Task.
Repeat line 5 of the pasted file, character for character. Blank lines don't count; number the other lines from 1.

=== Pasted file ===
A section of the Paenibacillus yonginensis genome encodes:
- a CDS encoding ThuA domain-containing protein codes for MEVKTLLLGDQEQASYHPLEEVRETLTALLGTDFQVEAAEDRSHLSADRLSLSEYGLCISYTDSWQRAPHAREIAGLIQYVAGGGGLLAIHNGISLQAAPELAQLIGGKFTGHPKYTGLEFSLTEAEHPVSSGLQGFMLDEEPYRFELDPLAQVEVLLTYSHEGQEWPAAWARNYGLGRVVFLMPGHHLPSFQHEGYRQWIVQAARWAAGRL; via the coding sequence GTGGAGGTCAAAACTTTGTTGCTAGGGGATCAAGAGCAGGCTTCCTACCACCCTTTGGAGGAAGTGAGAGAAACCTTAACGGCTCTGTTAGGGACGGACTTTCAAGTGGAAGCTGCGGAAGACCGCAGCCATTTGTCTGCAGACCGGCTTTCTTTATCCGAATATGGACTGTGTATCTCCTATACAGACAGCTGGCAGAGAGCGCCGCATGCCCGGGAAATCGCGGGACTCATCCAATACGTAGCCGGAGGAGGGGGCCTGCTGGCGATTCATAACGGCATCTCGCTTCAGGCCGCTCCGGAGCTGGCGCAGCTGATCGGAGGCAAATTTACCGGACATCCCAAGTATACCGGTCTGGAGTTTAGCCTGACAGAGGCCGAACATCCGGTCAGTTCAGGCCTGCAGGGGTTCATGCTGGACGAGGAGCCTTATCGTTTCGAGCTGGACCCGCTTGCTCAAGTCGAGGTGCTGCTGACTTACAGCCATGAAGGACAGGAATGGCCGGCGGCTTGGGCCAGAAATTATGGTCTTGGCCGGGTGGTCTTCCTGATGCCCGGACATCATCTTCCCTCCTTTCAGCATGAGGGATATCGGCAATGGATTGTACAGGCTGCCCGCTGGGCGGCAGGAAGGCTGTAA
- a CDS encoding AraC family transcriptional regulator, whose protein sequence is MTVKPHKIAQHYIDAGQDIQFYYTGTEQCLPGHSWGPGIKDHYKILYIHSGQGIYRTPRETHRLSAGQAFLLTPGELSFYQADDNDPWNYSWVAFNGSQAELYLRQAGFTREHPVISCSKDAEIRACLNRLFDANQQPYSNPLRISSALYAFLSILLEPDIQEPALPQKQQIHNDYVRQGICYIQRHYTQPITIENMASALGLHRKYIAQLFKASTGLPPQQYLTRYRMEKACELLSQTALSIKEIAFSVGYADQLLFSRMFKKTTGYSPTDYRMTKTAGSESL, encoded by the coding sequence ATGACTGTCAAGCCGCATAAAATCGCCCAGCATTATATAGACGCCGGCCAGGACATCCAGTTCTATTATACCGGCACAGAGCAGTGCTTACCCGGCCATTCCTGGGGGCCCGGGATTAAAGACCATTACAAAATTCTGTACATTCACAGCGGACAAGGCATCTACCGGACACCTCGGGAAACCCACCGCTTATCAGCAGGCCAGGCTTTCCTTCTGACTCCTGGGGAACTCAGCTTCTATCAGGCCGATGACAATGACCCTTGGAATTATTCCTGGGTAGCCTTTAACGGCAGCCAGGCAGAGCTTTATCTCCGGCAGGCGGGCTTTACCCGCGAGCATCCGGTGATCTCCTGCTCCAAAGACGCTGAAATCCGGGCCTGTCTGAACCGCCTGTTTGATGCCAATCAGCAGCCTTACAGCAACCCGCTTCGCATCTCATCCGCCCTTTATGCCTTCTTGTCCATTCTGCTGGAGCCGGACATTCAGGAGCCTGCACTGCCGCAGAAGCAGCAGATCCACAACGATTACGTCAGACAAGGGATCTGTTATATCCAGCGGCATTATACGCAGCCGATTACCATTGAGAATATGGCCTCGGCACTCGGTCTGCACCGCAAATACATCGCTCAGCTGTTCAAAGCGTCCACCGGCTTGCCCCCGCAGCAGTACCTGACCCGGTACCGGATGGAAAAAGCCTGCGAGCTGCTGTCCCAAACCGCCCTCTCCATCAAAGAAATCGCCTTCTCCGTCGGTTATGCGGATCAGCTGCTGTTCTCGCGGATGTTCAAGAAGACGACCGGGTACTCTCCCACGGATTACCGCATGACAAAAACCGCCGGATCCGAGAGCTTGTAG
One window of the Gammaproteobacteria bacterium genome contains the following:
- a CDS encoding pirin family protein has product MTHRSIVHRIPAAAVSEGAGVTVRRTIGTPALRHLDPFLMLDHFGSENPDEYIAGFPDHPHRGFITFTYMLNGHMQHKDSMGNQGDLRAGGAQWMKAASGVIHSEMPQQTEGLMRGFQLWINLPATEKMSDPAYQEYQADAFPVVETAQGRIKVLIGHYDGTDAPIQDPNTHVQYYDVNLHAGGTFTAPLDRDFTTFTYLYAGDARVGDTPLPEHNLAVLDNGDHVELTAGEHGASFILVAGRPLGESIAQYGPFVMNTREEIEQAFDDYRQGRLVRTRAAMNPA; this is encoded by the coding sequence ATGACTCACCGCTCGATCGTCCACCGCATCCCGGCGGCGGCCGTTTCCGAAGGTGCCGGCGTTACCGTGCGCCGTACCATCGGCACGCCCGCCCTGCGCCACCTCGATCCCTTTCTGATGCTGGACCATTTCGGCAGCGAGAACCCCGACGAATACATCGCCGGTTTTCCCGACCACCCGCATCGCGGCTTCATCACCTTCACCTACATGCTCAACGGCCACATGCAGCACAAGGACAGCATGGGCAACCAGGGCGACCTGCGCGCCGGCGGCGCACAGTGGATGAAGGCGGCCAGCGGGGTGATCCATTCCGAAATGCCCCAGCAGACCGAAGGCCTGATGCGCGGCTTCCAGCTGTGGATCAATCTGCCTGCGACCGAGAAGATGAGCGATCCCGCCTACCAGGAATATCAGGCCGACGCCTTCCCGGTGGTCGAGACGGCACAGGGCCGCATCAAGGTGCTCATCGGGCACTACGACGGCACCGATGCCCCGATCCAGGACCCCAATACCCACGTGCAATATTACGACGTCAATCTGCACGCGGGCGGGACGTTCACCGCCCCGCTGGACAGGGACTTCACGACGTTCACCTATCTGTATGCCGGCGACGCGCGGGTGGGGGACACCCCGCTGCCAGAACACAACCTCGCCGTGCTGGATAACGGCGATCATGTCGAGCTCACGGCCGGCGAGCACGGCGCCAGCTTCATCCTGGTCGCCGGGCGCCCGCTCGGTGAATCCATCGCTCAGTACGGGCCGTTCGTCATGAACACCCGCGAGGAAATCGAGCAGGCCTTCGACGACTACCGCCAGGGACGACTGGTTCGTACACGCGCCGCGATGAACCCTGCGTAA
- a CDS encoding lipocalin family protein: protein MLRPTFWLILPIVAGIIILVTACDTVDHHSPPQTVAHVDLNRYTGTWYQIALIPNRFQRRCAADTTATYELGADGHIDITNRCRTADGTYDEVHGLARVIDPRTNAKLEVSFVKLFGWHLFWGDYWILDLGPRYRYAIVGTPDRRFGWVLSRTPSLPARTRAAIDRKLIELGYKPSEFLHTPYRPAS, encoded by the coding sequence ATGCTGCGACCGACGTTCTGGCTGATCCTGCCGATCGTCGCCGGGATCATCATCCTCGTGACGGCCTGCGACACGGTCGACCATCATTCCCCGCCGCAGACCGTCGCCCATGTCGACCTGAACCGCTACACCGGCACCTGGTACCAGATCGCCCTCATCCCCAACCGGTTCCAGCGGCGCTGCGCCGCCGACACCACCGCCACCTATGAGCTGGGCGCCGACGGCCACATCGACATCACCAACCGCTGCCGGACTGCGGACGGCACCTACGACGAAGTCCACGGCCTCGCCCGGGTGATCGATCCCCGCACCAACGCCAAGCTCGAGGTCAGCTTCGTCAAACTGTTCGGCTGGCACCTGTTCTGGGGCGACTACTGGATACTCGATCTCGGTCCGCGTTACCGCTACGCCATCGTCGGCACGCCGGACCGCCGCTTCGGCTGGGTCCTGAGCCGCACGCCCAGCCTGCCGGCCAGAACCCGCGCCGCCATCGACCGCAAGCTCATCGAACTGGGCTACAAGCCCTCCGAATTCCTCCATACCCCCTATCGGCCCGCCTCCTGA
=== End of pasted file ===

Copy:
- a CDS encoding pirin family protein has product MTHRSIVHRIPAAAVSEGAGVTVRRTIGTPALRHLDPFLMLDHFGSENPDEYIAGFPDHPHRGFITFTYMLNGHMQHKDSMGNQGDLRAGGAQWMKAASGVIHSEMPQQTEGLMRGFQLWINLPATEKMSDPAYQEYQADAFPVVETAQGRIKVLIGHYDGTDAPIQDPNTHVQYYDVNLHAGGTFTAPLDRDFTTFTYLYAGDARVGDTPLPEHNLAVLDNGDHVELTAGEHGASFILVAGRPLGESIAQYGPFVMNTREEIEQAFDDYRQGRLVRTRAAMNPA; this is encoded by the coding sequence ATGACTCACCGCTCGATCGTCCACCGCATCCCGGCGGCGGCCGTTTCCGAAGGTGCCGGCGTTACCGTGCGCCGTACCATCGGCACGCCCGCCCTGCGCCACCTCGATCCCTTTCTGATGCTGGACCATTTCGGCAGCGAGAACCCCGACGAATACATCGCCGGTTTTCCCGACCACCCGCATCGCGGCTTCATCACCTTCACCTACATGCTCAACGGCCACATGCAGCACAAGGACAGCATGGGCAACCAGGGCGACCTGCGCGCCGGCGGCGCACAGTGGATGAAGGCGGCCAGCGGGGTGATCCATTCCGAAATGCCCCAGCAGACCGAAGGCCTGATGCGCGGCTTCCAGCTGTGGATCAATCTGCCTGCGACCGAGAAGATGAGCGATCCCGCCTACCAGGAATATCAGGCCGACGCCTTCCCGGTGGTCGAGACGGCACAGGGCCGCATCAAGGTGCTCATCGGGCACTACGACGGCACCGATGCCCCGATCCAGGACCCCAATACCCACGTGCAATATTACGACGTCAATCTGCACGCGGGCGGGACGTTCACCGCCCCGCTGGACAGGGACTTCACGACGTTCACCTATCTGTATGCCGGCGACGCGCGGGTGGGGGACACCCCGCTGCCAGAACACAACCTCGCCGTGCTGGATAACGGCGATCATGTCGAGCTCACGGCCGGCGAGCACGGCGCCAGCTTCATCCTGGTCGCCGGGCGCCCGCTCGGTGAATCCATCGCTCAGTACGGGCCGTTCGTCATGAACACCCGCGAGGAAATCGAGCAGGCCTTCGACGACTACCGCCAGGGACGACTGGTTCGTACACGCGCCGCGATGAACCCTGCGTAA